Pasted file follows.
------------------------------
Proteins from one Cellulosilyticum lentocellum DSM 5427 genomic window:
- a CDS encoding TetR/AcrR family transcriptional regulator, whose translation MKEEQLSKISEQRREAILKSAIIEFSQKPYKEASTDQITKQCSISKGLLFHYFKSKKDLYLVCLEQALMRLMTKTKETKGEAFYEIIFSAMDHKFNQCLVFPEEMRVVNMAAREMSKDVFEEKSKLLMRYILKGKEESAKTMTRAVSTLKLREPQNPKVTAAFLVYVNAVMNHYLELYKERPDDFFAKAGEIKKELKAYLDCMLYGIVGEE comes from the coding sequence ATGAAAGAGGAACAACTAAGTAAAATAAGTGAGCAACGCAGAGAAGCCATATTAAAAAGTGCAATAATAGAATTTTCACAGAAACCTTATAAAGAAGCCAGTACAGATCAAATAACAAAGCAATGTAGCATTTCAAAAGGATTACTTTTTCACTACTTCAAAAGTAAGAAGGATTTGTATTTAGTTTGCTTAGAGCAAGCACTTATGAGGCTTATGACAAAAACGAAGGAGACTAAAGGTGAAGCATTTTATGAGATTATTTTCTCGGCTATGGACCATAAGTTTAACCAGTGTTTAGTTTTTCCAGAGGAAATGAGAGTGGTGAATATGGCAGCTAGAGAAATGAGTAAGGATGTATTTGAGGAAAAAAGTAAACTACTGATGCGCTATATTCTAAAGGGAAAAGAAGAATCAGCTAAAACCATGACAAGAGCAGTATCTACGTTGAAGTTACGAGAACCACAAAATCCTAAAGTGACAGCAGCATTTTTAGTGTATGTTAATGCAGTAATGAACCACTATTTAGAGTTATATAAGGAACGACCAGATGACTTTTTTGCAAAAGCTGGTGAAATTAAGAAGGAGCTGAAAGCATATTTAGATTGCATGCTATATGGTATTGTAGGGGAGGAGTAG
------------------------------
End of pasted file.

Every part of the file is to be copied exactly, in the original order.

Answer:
Proteins from one Cellulosilyticum lentocellum DSM 5427 genomic window:
- a CDS encoding TetR/AcrR family transcriptional regulator, whose translation MKEEQLSKISEQRREAILKSAIIEFSQKPYKEASTDQITKQCSISKGLLFHYFKSKKDLYLVCLEQALMRLMTKTKETKGEAFYEIIFSAMDHKFNQCLVFPEEMRVVNMAAREMSKDVFEEKSKLLMRYILKGKEESAKTMTRAVSTLKLREPQNPKVTAAFLVYVNAVMNHYLELYKERPDDFFAKAGEIKKELKAYLDCMLYGIVGEE comes from the coding sequence ATGAAAGAGGAACAACTAAGTAAAATAAGTGAGCAACGCAGAGAAGCCATATTAAAAAGTGCAATAATAGAATTTTCACAGAAACCTTATAAAGAAGCCAGTACAGATCAAATAACAAAGCAATGTAGCATTTCAAAAGGATTACTTTTTCACTACTTCAAAAGTAAGAAGGATTTGTATTTAGTTTGCTTAGAGCAAGCACTTATGAGGCTTATGACAAAAACGAAGGAGACTAAAGGTGAAGCATTTTATGAGATTATTTTCTCGGCTATGGACCATAAGTTTAACCAGTGTTTAGTTTTTCCAGAGGAAATGAGAGTGGTGAATATGGCAGCTAGAGAAATGAGTAAGGATGTATTTGAGGAAAAAAGTAAACTACTGATGCGCTATATTCTAAAGGGAAAAGAAGAATCAGCTAAAACCATGACAAGAGCAGTATCTACGTTGAAGTTACGAGAACCACAAAATCCTAAAGTGACAGCAGCATTTTTAGTGTATGTTAATGCAGTAATGAACCACTATTTAGAGTTATATAAGGAACGACCAGATGACTTTTTTGCAAAAGCTGGTGAAATTAAGAAGGAGCTGAAAGCATATTTAGATTGCATGCTATATGGTATTGTAGGGGAGGAGTAG